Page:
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Quantifying heterogeneous contact patterns in Japan : a social contact survey

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Title: Quantifying heterogeneous contact patterns in Japan : a social contact survey
Authors: Munasinghe, Lankeshwara Browse this author
Asai, Yusuke Browse this author →KAKEN DB
Nishiura, Hiroshi Browse this author →KAKEN DB
Keywords: Epidemic
Epidemiological model
Mathematical model
Cumulative incidence
Issue Date: 20-Mar-2019
Publisher: BioMed Central
Journal Title: Theoretical biology and medical modelling
Volume: 16
Start Page: 6
Publisher DOI: 10.1186/s12976-019-0102-8
PMID: 30890153
Abstract: BackgroundSocial contact surveys can greatly help in quantifying the heterogeneous patterns of infectious disease transmission. The present study aimed to conduct a contact survey in Japan, offering estimates of contact by age and location and validating a social contact matrix using a seroepidemiological dataset of influenza.MethodsAn internet-based questionnaire survey was conducted, covering all 47 prefectures in Japan and including a total of 1476 households. The social contact matrix was quantified assuming reciprocity and using the maximum likelihood method. By imposing several parametric assumptions for the next-generation matrix, the empirical seroepidemiological data of influenza A (H1N1) 2009 was analysed and we estimated the basic reproduction number, R-0.ResultsIn total, the reported number of contacts on weekdays was 10,682 whereas that on weekend days was 8867. Strong age-dependent assortativity was identified. Forty percent of weekday contacts took place at schools or workplaces, but that declined to 14% on weekends. Accounting for the age-dependent heterogeneity with the known social contact matrix, the minimum value of the Akaike information criterion was obtained and R-0 was estimated at 1.45 (95% confidence interval: 1.42, 1.49).ConclusionsSurvey datasets will be useful for parameterizing the heterogeneous transmission model of various directly transmitted infectious diseases in Japan. Age-dependent assortativity, especially among children, along with numerous contacts in school settings on weekdays implies the potential effectiveness of school closure.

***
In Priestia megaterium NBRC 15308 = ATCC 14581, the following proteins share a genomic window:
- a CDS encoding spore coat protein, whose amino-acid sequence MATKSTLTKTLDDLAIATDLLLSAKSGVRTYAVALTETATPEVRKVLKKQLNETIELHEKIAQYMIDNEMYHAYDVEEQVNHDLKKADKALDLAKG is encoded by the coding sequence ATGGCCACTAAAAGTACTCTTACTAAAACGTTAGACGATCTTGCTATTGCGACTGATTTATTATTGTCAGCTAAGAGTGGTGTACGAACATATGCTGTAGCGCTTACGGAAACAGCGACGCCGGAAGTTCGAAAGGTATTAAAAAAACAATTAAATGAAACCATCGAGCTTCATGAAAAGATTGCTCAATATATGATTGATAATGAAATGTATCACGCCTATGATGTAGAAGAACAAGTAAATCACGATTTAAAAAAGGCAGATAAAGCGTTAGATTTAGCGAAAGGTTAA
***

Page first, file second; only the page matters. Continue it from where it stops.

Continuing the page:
Type: article
Appears in Collections:医学院・医学研究院 (Graduate School of Medicine / Faculty of Medicine) > 雑誌発表論文等 (Peer-reviewed Journal Articles, etc)

Submitter: 西浦 博

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